By 1949, Erwin had discovered that different species have different proportions of bases in their DNA, which causes differences in them. Previously, Phoebus Levene, had stated that the proportions of the bases in a DNA did not differ.
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In 1950, Erwin stated that the amounts of thymine and adenine in DNA were almost the same, as were the amounts of guanine and cytosine. This came to be known as the first of the two Chargaff's Rules.
Thus, the first Chargaff’s Rule states that in any species, the ratio of A:T is 1:1 and that of G:C is 1:1. The second rule states that the other ratios, such as A:G, differ from species to species.
In May 1952, Erwin met James D. Watson and Francis Crick of the ‘Cavendish Laboratory,’ in Cambridge, UK, and spoke to them about his work. Crick, as a result of the conversation, discovered that the structure of the DNA consisted of paired bases and a probable lock-and-key mechanism.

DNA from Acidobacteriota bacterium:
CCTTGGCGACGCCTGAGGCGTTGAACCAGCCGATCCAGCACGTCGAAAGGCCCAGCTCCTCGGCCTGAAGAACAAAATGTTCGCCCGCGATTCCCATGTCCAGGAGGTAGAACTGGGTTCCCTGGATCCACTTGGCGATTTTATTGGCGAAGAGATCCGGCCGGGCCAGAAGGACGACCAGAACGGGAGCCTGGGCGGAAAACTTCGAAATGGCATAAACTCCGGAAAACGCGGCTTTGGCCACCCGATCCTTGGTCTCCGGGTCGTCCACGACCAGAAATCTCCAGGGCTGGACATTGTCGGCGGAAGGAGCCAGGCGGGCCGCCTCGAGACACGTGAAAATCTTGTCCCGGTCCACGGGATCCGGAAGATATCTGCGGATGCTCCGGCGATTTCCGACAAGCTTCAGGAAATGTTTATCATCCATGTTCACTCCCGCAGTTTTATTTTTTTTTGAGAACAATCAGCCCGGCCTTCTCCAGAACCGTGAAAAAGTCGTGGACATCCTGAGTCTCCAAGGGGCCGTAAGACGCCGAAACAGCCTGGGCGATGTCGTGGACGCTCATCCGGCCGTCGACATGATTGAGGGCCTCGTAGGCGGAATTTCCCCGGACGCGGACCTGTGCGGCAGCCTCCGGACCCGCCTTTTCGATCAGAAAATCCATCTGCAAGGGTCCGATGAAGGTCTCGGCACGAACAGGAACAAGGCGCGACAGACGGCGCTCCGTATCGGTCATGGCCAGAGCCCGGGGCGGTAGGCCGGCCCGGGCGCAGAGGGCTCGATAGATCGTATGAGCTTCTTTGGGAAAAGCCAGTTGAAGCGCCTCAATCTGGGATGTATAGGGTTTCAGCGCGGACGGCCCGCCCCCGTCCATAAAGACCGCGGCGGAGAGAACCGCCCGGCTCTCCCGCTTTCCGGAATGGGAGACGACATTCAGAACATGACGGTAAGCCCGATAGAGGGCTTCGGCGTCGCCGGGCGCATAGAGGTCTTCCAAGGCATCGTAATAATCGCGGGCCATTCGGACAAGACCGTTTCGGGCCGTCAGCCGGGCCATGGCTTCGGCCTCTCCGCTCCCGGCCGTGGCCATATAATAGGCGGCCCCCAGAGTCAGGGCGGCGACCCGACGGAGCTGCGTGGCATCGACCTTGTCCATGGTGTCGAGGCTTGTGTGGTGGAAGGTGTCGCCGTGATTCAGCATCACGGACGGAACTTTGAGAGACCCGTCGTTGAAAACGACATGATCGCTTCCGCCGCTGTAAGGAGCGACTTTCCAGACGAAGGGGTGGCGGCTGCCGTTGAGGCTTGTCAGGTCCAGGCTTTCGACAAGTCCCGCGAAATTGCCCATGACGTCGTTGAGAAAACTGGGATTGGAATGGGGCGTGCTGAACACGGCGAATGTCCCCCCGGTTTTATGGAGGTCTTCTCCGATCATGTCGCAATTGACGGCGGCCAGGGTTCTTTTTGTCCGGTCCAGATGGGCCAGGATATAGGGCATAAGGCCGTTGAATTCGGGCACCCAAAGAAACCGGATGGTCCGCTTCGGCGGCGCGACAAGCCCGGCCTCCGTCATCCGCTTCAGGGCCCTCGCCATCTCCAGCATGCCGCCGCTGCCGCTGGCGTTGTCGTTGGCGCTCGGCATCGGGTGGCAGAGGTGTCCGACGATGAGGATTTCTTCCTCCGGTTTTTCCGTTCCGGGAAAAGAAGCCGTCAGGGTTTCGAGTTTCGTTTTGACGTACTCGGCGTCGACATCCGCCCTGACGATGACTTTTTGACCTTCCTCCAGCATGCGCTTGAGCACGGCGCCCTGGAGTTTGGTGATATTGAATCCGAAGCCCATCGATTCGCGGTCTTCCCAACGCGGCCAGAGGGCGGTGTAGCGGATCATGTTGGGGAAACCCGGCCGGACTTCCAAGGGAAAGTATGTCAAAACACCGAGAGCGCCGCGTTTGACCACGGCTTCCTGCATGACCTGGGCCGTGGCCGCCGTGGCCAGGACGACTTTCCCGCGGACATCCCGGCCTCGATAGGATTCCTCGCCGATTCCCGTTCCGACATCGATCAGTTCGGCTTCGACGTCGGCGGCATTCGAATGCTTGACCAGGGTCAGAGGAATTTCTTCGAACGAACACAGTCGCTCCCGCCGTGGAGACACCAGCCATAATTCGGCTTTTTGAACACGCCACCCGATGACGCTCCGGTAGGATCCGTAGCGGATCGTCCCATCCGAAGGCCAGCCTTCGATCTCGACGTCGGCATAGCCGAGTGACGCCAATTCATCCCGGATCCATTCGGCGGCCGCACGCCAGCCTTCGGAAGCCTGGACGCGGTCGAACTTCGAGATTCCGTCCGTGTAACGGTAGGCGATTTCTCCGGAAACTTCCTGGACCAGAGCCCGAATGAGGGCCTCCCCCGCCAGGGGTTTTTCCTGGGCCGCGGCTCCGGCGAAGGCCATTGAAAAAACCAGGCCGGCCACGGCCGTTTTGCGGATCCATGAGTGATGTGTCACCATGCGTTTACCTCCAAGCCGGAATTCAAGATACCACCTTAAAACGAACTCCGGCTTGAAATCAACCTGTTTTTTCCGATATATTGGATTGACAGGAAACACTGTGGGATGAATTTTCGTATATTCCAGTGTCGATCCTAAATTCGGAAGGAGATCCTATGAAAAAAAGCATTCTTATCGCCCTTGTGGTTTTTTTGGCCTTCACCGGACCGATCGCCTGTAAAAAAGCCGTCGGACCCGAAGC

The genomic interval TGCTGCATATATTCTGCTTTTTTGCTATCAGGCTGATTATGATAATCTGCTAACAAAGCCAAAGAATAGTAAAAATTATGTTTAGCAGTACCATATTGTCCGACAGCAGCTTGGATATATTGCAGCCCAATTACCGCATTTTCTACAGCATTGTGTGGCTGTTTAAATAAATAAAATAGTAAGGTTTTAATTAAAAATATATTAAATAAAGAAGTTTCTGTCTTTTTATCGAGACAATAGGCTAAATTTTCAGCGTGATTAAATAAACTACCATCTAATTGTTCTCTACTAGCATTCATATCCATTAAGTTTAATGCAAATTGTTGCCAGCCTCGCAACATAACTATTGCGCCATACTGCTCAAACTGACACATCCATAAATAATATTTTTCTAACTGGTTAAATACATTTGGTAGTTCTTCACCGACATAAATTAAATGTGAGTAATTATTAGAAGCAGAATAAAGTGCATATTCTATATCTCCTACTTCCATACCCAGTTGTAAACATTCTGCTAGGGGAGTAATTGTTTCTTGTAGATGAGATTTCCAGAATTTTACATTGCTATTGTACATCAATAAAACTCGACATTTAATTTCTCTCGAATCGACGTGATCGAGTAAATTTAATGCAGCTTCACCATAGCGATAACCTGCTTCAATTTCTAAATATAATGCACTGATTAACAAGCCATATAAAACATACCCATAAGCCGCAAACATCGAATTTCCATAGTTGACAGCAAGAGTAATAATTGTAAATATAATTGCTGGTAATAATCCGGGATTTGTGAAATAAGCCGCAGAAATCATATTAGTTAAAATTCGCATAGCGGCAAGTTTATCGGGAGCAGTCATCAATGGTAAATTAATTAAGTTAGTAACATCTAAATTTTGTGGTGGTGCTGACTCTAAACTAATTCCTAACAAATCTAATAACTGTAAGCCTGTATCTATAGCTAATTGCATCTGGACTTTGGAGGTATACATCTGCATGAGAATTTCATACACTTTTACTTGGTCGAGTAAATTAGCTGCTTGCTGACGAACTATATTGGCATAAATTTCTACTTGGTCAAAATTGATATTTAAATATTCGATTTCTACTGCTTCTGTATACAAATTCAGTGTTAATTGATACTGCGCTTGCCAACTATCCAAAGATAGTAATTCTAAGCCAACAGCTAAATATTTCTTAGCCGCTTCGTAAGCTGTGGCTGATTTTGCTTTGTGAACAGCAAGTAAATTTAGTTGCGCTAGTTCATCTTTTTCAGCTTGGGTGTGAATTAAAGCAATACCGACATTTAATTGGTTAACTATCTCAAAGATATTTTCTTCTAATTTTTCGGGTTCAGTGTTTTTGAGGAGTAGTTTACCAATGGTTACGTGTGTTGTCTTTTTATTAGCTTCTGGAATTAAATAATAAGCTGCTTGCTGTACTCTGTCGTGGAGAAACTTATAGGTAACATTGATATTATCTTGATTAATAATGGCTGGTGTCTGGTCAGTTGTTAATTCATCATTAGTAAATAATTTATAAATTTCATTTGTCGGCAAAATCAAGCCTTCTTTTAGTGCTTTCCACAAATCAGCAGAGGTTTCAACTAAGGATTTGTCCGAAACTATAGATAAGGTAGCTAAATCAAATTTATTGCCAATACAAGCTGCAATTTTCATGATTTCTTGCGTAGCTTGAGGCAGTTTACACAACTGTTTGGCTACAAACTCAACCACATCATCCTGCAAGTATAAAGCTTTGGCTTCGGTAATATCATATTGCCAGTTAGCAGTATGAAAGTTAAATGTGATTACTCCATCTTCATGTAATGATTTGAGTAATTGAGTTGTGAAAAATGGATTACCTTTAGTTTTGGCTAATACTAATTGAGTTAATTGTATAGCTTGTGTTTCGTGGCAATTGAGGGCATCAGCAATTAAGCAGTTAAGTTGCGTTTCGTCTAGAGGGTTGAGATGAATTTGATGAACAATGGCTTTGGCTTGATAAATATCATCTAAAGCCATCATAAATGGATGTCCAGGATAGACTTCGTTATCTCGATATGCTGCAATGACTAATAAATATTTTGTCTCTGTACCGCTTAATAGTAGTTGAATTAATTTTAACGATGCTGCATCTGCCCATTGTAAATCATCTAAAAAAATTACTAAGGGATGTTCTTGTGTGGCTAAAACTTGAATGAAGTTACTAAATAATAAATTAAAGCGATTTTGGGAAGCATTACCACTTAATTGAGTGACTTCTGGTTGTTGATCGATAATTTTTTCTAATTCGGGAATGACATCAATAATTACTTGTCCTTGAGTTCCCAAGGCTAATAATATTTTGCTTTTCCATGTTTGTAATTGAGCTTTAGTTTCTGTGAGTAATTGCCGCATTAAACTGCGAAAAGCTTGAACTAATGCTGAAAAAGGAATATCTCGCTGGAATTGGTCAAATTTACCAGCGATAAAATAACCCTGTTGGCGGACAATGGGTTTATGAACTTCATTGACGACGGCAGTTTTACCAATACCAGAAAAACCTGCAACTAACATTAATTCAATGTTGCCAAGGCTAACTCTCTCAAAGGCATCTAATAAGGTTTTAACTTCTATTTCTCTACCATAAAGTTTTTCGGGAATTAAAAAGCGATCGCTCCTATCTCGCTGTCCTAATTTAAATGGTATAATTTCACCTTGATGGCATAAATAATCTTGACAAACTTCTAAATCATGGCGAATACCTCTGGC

Within a year of this incident, Watson and Crick discovered the double-helix structure of the DNA. Although they mentioned one of Erwin’s papers in their iconic 1953 DNA paper in ‘Nature,’ they failed to give him due credit.
Against Molecular Biology
Since the 1950s, Erwin became outspoken against molecular biology. He believed that man’s relentless pursuit to control nature through genetic engineering would spell doom for the world.
Following the ‘Nobel Prize’ win of Crick, Watson, and Maurice Wilkins in 1962, for their work on the double helix of DNA, Erwin voluntarily withdrew from all research activities.
Awards & Achievements
Although he failed to get the ‘Nobel,’ Erwin had won other honors and awards. In 1965, he was elected to the ‘National Academy of Sciences.’ He also won the ‘Pasteur Medal’ (1949), the ‘Carl Neuberg Medal’ (1958), the ‘Charles Leopold Mayer Prize’ (1963), the ‘Heineken Prize’ (1964), the ‘Gregor Mendel Medal’ (1974), and the ‘National Medal of Science’ (1975).
Family, Personal Life, & Death
Erwin got married to Vera Broido in September 1929 in New York. They had a son, Thomas, who was born in 1939.
By the late 1930s, when the ‘Nazis’ were in their prime, Erwin made an effort to bring his mother to the United States. His father had passed away in 1934. However, his mother was deported in 1943 and nothing was heard of her again.
Erwin died in Manhattan, New York, on June 20, 2002, at age 96. He was buried in ‘Mount Carmel Cemetery,’ New York.